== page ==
Beatles lead guitarist George Harrison once said, “If you don’t know where you’re going, any road will take you there.” His point is, obviously, that if you don’t have a vision of where you want to be, there’s no right or wrong next step.

When you think about strategic planning, the same idea applies: If you don’t have a vision for your organization, any plan will do.

Most business owners know this. They know that once a vision is defined, they can create the strategic plan to reach it.

Strategic planning, or planning in general, can be done a lot of ways. You can plan with your senior leadership team by sitting in a room for several days, or you can do it by yourself on a paper napkin.

There is no best way to do strategic planning. There’s only a better way.

In order to identify a better way, it’s helpful to document your planning process. Doing so allows you to adjust and improve your process as your organizational environment and needs change.

At Aileron, we examine and change our process on a continual basis. Here’s are three 3 ways to improve your strategic planning:

1. Clarify what to focus on.

Each year, Aileron President Joni Fedders evaluates our strategic planning process and develops annual goals for the process. One year, for example, an annual goal was to update our core values. Our goals allow us to easily decide where we will spend significant time and devote resources. That year, we devoted resources and time to update our core values and chose not to update our vision and mission statements because we felt they were still valid.

Having our goals documented has allowed us to make better decisions about where to devote our valuable resources.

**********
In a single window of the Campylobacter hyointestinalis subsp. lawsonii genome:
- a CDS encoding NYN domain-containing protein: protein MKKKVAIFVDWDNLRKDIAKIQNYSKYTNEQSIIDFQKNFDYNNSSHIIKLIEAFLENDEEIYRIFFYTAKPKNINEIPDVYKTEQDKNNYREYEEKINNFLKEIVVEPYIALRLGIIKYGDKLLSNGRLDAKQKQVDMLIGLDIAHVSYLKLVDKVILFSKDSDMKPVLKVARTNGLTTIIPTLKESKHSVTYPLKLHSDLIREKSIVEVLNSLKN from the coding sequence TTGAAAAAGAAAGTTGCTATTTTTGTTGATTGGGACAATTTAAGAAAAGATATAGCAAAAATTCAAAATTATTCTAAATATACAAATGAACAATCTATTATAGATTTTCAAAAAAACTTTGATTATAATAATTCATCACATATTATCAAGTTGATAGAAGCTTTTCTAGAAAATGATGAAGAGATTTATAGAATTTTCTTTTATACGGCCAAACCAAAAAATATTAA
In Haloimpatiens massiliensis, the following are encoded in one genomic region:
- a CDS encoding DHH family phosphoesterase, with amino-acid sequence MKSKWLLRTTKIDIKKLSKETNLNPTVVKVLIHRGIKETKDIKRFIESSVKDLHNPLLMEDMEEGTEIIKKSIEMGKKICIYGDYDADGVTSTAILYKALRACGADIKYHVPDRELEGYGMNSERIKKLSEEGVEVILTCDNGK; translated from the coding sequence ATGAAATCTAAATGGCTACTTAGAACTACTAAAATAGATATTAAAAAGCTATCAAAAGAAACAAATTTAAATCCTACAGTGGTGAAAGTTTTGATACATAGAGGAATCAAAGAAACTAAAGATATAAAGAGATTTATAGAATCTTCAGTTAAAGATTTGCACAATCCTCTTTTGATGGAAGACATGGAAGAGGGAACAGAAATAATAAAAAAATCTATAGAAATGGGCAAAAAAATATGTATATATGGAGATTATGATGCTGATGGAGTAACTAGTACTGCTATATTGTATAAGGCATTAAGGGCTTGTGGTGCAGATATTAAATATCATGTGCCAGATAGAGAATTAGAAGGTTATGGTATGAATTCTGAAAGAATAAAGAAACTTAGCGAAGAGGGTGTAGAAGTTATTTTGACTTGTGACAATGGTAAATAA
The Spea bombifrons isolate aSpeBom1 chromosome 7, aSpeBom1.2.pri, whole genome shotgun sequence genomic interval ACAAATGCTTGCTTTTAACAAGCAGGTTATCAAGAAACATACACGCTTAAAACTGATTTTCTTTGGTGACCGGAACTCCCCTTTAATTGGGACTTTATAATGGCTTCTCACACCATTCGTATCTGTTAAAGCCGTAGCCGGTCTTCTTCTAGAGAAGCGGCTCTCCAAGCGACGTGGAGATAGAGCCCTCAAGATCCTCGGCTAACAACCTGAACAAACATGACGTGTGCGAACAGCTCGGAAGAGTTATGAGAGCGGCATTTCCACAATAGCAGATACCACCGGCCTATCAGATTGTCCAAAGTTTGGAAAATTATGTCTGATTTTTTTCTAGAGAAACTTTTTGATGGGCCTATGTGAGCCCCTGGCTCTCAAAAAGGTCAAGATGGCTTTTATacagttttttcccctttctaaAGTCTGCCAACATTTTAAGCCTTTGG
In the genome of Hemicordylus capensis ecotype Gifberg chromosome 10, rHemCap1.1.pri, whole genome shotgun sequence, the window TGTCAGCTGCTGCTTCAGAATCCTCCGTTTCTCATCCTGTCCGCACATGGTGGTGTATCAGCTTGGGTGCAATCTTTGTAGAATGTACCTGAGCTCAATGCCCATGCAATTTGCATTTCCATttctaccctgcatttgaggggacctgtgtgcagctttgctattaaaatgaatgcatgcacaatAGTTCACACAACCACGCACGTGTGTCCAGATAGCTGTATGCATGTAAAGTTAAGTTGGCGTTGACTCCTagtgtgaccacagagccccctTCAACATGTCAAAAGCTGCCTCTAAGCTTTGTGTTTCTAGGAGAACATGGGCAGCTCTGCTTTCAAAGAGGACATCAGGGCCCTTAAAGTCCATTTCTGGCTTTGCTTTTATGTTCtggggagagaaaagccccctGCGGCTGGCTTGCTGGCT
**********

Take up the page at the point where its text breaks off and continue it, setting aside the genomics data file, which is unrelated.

Even if we focused on the same steps each year, we might change how we complete or approach each step. For example, each year we analyze our external environment to see how things going on outside of our control will impact our plan. How we go about collecting external data has evolved over the years. Having this level of detail documented has allowed us to look for better ways to approach steps in the process.

2. Clarify who is involved.

When I started at Aileron, we invited everyone in the organization to a two-day, off-site strategic planning meeting. Having documented our process, it became clear that there are different roles in the process and not everyone in the organization is expected to fulfill certain roles. Everyone in the organization has a role in our strategic planning process, but what role that is and what’s expected of each employee vary across the organization. We match skill sets, job functions, and development opportunities to what’s needed to develop our strategic plan (as defined in our process).

3. Communicate why we plan.

The process allows us to discuss with anyone the who, what, when, where, and why of our strategic planning process. Clarity is great only if people know about it!

The documented process serves as a visual aid to help communicate for clarity. Documenting our strategic planning process, or any process, allows us to improve it; and this results in a better strategic plan – year after year. Try documenting your strategic planning process, and please share your responses with us.

About Nicole Luisi

As Senior Product Manager at Aileron, Nicole is responsible for the oversight and development of the strategy and structure disciplines of Aileron’s DOC model of professional management.

Learn about Our Flagship Program, the Course for Presidents

The day-to-day demands of running a business leave precious little time to plan for the future of your business. Our 2-day Course for Presidents – a unique business owner management training – teaches the tools you need and provides ample opportunity for one-on-one consultation, peer group discussion, and reflection.

Leave the course with an individualized development plan tailored specifically to your needs. Clarify where you are, and you’ll know the specific steps to take to achieve your goals.
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